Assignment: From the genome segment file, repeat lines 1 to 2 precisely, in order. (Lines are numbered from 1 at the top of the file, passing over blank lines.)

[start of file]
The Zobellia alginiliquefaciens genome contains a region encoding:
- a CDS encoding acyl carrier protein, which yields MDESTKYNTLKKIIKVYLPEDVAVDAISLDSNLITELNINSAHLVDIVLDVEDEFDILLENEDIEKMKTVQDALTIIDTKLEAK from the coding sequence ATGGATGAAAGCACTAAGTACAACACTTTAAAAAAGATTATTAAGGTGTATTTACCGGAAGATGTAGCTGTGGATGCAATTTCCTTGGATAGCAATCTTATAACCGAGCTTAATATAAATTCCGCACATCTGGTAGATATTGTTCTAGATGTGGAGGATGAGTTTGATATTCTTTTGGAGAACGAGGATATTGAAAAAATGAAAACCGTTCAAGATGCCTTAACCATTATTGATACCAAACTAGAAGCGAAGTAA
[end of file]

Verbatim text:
The Zobellia alginiliquefaciens genome contains a region encoding:
- a CDS encoding acyl carrier protein, which yields MDESTKYNTLKKIIKVYLPEDVAVDAISLDSNLITELNINSAHLVDIVLDVEDEFDILLENEDIEKMKTVQDALTIIDTKLEAK from the coding sequence ATGGATGAAAGCACTAAGTACAACACTTTAAAAAAGATTATTAAGGTGTATTTACCGGAAGATGTAGCTGTGGATGCAATTTCCTTGGATAGCAATCTTATAACCGAGCTTAATATAAATTCCGCACATCTGGTAGATATTGTTCTAGATGTGGAGGATGAGTTTGATATTCTTTTGGAGAACGAGGATATTGAAAAAATGAAAACCGTTCAAGATGCCTTAACCATTATTGATACCAAACTAGAAGCGAAGTAA